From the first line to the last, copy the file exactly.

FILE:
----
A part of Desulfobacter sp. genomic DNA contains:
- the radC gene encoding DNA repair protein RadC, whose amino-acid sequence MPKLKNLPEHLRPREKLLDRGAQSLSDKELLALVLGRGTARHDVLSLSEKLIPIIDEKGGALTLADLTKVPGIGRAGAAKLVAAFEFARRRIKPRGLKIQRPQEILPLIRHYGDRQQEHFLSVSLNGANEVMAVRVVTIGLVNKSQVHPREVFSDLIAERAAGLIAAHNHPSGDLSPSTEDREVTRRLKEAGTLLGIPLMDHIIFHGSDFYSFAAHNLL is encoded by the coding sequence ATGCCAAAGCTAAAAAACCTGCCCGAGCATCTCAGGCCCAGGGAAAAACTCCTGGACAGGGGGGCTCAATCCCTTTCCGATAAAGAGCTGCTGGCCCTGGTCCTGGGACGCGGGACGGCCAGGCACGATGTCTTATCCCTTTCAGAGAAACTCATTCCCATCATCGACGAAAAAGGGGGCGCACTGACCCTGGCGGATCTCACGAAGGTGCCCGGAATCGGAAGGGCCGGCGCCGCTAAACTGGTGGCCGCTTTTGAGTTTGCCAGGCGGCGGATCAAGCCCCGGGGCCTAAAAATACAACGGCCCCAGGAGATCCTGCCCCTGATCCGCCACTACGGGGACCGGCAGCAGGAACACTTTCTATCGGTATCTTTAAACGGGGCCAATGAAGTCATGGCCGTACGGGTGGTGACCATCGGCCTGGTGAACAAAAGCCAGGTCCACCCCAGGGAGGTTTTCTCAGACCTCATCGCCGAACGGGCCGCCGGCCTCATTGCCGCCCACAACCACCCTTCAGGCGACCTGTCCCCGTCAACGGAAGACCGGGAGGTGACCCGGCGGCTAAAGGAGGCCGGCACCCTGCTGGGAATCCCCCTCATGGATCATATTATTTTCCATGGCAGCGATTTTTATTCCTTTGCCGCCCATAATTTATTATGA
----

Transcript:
A part of Desulfobacter sp. genomic DNA contains:
- the radC gene encoding DNA repair protein RadC, whose amino-acid sequence MPKLKNLPEHLRPREKLLDRGAQSLSDKELLALVLGRGTARHDVLSLSEKLIPIIDEKGGALTLADLTKVPGIGRAGAAKLVAAFEFARRRIKPRGLKIQRPQEILPLIRHYGDRQQEHFLSVSLNGANEVMAVRVVTIGLVNKSQVHPREVFSDLIAERAAGLIAAHNHPSGDLSPSTEDREVTRRLKEAGTLLGIPLMDHIIFHGSDFYSFAAHNLL is encoded by the coding sequence ATGCCAAAGCTAAAAAACCTGCCCGAGCATCTCAGGCCCAGGGAAAAACTCCTGGACAGGGGGGCTCAATCCCTTTCCGATAAAGAGCTGCTGGCCCTGGTCCTGGGACGCGGGACGGCCAGGCACGATGTCTTATCCCTTTCAGAGAAACTCATTCCCATCATCGACGAAAAAGGGGGCGCACTGACCCTGGCGGATCTCACGAAGGTGCCCGGAATCGGAAGGGCCGGCGCCGCTAAACTGGTGGCCGCTTTTGAGTTTGCCAGGCGGCGGATCAAGCCCCGGGGCCTAAAAATACAACGGCCCCAGGAGATCCTGCCCCTGATCCGCCACTACGGGGACCGGCAGCAGGAACACTTTCTATCGGTATCTTTAAACGGGGCCAATGAAGTCATGGCCGTACGGGTGGTGACCATCGGCCTGGTGAACAAAAGCCAGGTCCACCCCAGGGAGGTTTTCTCAGACCTCATCGCCGAACGGGCCGCCGGCCTCATTGCCGCCCACAACCACCCTTCAGGCGACCTGTCCCCGTCAACGGAAGACCGGGAGGTGACCCGGCGGCTAAAGGAGGCCGGCACCCTGCTGGGAATCCCCCTCATGGATCATATTATTTTCCATGGCAGCGATTTTTATTCCTTTGCCGCCCATAATTTATTATGA